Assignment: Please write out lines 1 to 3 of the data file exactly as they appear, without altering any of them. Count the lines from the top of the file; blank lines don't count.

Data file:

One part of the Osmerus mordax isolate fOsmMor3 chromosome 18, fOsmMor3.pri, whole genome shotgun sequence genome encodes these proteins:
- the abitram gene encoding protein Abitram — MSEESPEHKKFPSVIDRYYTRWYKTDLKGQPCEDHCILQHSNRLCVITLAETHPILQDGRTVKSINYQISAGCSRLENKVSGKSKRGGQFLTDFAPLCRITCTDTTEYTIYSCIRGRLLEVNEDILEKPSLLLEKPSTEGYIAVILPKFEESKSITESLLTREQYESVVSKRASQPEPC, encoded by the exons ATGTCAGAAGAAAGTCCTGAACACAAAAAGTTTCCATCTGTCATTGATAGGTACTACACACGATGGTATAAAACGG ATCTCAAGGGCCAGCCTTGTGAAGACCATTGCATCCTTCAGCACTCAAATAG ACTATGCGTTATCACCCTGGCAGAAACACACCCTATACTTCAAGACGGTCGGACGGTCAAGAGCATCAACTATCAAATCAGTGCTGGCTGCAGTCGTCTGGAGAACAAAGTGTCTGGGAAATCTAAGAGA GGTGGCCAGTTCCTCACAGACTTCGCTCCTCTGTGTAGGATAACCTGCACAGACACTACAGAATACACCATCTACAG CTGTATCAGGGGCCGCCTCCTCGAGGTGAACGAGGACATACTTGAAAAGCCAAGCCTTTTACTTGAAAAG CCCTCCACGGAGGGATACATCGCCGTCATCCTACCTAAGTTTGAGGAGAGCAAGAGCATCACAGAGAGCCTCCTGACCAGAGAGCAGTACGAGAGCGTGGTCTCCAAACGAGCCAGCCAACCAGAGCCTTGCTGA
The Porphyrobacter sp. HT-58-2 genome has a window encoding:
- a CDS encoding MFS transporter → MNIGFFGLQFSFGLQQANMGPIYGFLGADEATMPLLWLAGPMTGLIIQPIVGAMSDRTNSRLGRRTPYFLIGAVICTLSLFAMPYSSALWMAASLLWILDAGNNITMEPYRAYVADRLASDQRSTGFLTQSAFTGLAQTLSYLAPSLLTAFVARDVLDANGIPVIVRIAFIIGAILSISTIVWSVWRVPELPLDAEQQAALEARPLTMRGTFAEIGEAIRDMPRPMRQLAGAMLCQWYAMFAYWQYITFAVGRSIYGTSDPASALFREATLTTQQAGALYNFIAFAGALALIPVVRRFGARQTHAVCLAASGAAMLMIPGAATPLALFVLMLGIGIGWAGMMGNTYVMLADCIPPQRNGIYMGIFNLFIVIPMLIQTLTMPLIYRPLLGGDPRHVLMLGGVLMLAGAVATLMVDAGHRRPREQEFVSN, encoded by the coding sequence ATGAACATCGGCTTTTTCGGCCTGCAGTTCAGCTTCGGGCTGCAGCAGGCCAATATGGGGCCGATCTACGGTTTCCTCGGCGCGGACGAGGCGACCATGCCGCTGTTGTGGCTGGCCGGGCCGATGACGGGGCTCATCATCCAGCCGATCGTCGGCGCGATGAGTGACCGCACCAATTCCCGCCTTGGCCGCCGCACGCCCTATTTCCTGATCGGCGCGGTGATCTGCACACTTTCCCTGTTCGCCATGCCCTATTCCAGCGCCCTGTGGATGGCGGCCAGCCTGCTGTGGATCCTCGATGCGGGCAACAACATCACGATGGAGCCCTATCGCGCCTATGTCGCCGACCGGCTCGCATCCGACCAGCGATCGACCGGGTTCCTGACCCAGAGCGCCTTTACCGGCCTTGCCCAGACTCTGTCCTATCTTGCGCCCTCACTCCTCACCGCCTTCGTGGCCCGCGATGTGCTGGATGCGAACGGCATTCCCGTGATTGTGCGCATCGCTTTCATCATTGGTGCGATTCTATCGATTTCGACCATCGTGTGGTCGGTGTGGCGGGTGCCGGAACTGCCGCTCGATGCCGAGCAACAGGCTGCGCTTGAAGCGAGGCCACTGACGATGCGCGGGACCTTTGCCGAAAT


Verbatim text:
One part of the Osmerus mordax isolate fOsmMor3 chromosome 18, fOsmMor3.pri, whole genome shotgun sequence genome encodes these proteins:
- the abitram gene encoding protein Abitram — MSEESPEHKKFPSVIDRYYTRWYKTDLKGQPCEDHCILQHSNRLCVITLAETHPILQDGRTVKSINYQISAGCSRLENKVSGKSKRGGQFLTDFAPLCRITCTDTTEYTIYSCIRGRLLEVNEDILEKPSLLLEKPSTEGYIAVILPKFEESKSITESLLTREQYESVVSKRASQPEPC, encoded by the exons ATGTCAGAAGAAAGTCCTGAACACAAAAAGTTTCCATCTGTCATTGATAGGTACTACACACGATGGTATAAAACGG ATCTCAAGGGCCAGCCTTGTGAAGACCATTGCATCCTTCAGCACTCAAATAG ACTATGCGTTATCACCCTGGCAGAAACACACCCTATACTTCAAGACGGTCGGACGGTCAAGAGCATCAACTATCAAATCAGTGCTGGCTGCAGTCGTCTGGAGAACAAAGTGTCTGGGAAATCTAAGAGA GGTGGCCAGTTCCTCACAGACTTCGCTCCTCTGTGTAGGATAACCTGCACAGACACTACAGAATACACCATCTACAG CTGTATCAGGGGCCGCCTCCTCGAGGTGAACGAGGACATACTTGAAAAGCCAAGCCTTTTACTTGAAAAG CCCTCCACGGAGGGATACATCGCCGTCATCCTACCTAAGTTTGAGGAGAGCAAGAGCATCACAGAGAGCCTCCTGACCAGAGAGCAGTACGAGAGCGTGGTCTCCAAACGAGCCAGCCAACCAGAGCCTTGCTGA
The Porphyrobacter sp. HT-58-2 genome has a window encoding: